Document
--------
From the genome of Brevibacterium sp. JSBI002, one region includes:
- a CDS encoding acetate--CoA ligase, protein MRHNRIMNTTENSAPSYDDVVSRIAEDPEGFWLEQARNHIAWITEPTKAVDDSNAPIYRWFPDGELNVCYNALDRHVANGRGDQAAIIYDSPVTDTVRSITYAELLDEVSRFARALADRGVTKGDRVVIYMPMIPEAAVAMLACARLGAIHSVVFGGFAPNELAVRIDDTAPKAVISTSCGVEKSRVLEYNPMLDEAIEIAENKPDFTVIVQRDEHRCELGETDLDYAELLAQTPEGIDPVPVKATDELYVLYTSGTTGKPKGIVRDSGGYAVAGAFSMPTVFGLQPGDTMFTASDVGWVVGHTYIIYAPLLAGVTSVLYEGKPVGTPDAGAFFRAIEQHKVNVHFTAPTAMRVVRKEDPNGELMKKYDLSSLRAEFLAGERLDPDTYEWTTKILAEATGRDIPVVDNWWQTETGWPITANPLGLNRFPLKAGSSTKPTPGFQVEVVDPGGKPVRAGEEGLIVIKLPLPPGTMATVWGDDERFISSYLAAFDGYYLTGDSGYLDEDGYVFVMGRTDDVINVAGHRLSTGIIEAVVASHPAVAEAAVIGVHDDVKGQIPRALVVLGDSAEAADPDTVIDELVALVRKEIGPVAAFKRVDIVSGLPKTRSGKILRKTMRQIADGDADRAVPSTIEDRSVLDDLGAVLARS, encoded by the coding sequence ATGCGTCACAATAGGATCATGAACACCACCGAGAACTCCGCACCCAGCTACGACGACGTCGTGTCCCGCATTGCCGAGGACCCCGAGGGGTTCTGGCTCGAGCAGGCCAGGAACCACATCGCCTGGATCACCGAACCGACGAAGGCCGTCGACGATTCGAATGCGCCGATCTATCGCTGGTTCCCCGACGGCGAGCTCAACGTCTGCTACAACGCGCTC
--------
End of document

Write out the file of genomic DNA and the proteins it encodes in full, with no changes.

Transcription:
From the genome of Brevibacterium sp. JSBI002, one region includes:
- a CDS encoding acetate--CoA ligase, protein MRHNRIMNTTENSAPSYDDVVSRIAEDPEGFWLEQARNHIAWITEPTKAVDDSNAPIYRWFPDGELNVCYNALDRHVANGRGDQAAIIYDSPVTDTVRSITYAELLDEVSRFARALADRGVTKGDRVVIYMPMIPEAAVAMLACARLGAIHSVVFGGFAPNELAVRIDDTAPKAVISTSCGVEKSRVLEYNPMLDEAIEIAENKPDFTVIVQRDEHRCELGETDLDYAELLAQTPEGIDPVPVKATDELYVLYTSGTTGKPKGIVRDSGGYAVAGAFSMPTVFGLQPGDTMFTASDVGWVVGHTYIIYAPLLAGVTSVLYEGKPVGTPDAGAFFRAIEQHKVNVHFTAPTAMRVVRKEDPNGELMKKYDLSSLRAEFLAGERLDPDTYEWTTKILAEATGRDIPVVDNWWQTETGWPITANPLGLNRFPLKAGSSTKPTPGFQVEVVDPGGKPVRAGEEGLIVIKLPLPPGTMATVWGDDERFISSYLAAFDGYYLTGDSGYLDEDGYVFVMGRTDDVINVAGHRLSTGIIEAVVASHPAVAEAAVIGVHDDVKGQIPRALVVLGDSAEAADPDTVIDELVALVRKEIGPVAAFKRVDIVSGLPKTRSGKILRKTMRQIADGDADRAVPSTIEDRSVLDDLGAVLARS, encoded by the coding sequence ATGCGTCACAATAGGATCATGAACACCACCGAGAACTCCGCACCCAGCTACGACGACGTCGTGTCCCGCATTGCCGAGGACCCCGAGGGGTTCTGGCTCGAGCAGGCCAGGAACCACATCGCCTGGATCACCGAACCGACGAAGGCCGTCGACGATTCGAATGCGCCGATCTATCGCTGGTTCCCCGACGGCGAGCTCAACGTCTGCTACAACGCGCTC